ḠĀVĀL (also known as daf, q.v.), the most widespread percussion instrument in the Republic of Azerbaijan, played as much in artistic as in popular music and professional ensembles. It is also used in Armenia and the Persian Azerbaijan. In Azerbaijan gāvāl is made up of a circular wooden frame of a diameter of thirty-eight centimeters on which catfish or, failing that, goat skin is stretched. In modern times, the use of synthetic skin, more resistant to humidity, but less appreciated, is also common. The frame is made of various kinds of wood, such as walnut, acacia, vine, and mulberry. Much care is often applied in the manufacture of ḡāvāl; its wooden frame is usually covered with mother of pearl and black horn and several metal rings are placed on the inner side of the frame acting as bells. Traditionally, the male or female singers (classical or popular) accompany themselves by playing the instrument, but there are also specialized soloists, especially in the bard groups āšeq (q.v.) as well as bands of oboe players (sūrnā). Ḡāvāl is sometimes replaced by a two-sided drum called naqqāra, which is played a bit like daf only on one side, but held on the knees.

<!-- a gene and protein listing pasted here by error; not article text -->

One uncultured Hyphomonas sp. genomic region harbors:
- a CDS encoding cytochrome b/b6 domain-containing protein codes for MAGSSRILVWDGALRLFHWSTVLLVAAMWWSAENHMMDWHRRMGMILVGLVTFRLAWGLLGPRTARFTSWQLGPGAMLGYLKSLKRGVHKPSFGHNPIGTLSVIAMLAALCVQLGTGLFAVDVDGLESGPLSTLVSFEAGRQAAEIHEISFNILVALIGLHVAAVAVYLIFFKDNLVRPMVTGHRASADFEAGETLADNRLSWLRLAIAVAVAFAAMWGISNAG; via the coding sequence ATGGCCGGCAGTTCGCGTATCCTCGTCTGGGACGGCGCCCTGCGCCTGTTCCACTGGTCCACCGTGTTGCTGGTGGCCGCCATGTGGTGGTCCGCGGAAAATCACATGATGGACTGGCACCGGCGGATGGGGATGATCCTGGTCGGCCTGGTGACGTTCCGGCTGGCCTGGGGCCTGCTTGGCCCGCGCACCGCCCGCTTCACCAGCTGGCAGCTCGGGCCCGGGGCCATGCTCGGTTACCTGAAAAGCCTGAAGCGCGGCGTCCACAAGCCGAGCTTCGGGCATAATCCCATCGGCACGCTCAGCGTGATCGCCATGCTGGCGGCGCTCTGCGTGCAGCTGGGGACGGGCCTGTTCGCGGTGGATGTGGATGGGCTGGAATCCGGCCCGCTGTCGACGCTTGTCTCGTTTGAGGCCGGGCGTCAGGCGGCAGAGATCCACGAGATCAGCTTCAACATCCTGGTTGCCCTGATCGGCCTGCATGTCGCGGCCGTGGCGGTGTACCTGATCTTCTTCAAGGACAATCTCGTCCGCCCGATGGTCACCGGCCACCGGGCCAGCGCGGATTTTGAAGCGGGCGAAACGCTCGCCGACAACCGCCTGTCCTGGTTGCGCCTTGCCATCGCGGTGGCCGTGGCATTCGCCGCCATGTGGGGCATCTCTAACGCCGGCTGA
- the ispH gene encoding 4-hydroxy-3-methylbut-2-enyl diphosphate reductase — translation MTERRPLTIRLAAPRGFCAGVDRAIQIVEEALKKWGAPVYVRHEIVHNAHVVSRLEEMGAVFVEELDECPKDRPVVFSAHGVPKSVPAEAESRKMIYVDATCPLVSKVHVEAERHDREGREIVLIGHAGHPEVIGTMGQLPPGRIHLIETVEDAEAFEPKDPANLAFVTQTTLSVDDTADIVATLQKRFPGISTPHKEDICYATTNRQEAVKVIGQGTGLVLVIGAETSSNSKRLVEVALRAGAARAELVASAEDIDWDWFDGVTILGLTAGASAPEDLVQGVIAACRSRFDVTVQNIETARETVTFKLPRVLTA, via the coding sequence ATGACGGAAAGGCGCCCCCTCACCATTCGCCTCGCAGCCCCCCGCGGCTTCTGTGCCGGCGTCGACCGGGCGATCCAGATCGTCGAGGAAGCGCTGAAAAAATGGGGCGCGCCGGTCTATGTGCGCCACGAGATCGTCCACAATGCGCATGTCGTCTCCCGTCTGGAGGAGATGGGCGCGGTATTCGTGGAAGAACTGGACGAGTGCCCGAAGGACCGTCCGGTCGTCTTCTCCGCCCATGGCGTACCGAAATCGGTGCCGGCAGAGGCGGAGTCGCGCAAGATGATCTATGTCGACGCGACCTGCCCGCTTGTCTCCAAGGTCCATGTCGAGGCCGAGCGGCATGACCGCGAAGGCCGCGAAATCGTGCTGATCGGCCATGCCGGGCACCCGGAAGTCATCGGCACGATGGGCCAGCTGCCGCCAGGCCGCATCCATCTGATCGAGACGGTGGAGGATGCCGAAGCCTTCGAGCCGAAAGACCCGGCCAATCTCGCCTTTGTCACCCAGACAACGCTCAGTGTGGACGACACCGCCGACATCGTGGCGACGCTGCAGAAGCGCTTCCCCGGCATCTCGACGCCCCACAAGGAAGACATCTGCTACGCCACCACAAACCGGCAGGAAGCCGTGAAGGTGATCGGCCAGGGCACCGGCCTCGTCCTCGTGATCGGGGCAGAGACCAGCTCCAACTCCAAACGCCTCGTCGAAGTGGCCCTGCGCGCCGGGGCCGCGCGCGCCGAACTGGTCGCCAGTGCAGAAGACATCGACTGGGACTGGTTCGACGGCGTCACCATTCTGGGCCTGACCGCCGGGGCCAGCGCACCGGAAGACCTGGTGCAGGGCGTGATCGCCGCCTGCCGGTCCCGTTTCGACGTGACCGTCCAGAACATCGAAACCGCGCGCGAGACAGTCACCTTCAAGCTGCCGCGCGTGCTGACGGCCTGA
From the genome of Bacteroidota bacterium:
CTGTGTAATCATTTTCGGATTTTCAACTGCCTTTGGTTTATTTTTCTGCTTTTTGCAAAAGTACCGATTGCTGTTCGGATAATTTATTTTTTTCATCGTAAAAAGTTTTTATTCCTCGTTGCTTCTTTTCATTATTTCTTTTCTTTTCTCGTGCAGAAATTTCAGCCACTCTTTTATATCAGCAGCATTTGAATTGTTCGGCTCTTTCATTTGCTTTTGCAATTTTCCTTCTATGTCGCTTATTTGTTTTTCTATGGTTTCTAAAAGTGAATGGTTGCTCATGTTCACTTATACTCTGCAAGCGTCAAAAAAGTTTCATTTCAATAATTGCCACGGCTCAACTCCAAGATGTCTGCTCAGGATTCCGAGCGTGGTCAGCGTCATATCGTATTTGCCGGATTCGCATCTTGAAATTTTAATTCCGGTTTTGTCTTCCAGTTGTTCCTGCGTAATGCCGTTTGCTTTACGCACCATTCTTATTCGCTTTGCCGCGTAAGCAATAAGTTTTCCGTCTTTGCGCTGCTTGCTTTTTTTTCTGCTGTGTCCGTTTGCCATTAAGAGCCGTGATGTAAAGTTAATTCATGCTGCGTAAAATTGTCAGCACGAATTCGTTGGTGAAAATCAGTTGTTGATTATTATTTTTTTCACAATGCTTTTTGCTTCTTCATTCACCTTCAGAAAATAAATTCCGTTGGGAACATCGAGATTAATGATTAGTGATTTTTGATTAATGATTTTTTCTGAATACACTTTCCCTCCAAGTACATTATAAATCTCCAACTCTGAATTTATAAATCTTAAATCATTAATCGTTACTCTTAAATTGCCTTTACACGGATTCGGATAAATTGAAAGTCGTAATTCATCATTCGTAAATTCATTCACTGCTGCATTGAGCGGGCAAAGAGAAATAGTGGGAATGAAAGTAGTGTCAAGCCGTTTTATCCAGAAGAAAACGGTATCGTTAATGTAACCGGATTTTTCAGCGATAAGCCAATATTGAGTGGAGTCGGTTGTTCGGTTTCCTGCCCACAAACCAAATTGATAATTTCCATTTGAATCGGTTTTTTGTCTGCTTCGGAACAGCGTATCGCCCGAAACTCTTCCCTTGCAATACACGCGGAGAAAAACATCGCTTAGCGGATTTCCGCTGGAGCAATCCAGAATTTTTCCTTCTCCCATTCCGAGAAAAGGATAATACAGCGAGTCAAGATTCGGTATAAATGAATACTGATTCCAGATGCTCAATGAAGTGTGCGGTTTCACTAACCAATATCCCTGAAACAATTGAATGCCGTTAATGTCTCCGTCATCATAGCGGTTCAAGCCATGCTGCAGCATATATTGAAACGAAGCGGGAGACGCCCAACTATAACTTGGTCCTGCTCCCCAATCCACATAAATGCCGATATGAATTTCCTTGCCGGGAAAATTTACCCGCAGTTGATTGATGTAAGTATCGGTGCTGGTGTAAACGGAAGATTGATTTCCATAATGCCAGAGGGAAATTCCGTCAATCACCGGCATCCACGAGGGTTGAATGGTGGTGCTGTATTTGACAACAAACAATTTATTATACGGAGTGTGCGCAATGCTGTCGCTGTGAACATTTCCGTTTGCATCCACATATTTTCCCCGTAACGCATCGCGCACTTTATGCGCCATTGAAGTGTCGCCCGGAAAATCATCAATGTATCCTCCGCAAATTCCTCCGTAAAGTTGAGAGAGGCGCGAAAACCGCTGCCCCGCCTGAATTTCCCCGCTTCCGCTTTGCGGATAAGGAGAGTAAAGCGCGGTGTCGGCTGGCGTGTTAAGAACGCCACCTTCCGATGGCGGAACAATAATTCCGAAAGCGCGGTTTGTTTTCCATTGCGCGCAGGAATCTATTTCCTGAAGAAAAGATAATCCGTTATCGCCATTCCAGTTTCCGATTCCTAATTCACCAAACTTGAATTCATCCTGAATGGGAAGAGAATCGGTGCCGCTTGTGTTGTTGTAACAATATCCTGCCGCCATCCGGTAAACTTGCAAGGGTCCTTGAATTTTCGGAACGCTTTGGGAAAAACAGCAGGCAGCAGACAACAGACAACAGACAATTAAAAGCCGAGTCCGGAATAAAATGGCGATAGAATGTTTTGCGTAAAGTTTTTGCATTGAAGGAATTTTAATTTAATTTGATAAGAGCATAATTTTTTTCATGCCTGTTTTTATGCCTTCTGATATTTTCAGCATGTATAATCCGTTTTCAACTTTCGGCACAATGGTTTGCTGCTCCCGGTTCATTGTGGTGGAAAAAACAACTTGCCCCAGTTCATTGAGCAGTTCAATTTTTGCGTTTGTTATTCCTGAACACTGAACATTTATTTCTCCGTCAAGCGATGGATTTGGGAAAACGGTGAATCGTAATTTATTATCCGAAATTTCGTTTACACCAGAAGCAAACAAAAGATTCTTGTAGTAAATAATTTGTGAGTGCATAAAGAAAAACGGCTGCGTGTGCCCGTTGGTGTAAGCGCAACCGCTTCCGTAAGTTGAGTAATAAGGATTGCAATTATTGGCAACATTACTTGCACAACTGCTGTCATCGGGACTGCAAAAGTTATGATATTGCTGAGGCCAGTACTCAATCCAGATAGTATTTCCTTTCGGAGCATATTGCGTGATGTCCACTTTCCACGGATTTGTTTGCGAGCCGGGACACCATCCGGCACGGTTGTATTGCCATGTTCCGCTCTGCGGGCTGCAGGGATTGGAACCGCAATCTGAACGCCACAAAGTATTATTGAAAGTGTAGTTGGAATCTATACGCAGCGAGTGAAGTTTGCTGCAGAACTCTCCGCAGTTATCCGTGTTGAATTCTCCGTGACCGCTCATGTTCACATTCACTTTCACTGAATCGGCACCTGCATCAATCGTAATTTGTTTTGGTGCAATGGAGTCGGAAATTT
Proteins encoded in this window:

The ḡāvāl playing techniques can be quite sophisticated requiring the use of all the fingers. In Persia, however, the technique is simpler. Ḡāvāl is used to accompany āšeq bards, but rarely in Persian art music.

For a music sample, see Tajnis

Bibliography: A. Rahmatov, Azarbaijan khalg chalghi alatlari, Baku, 1980.

(Jean During)

Originally Published: December 15, 2000

Last Updated: February 3, 2012

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Vol. X, Fasc. 3, p. 335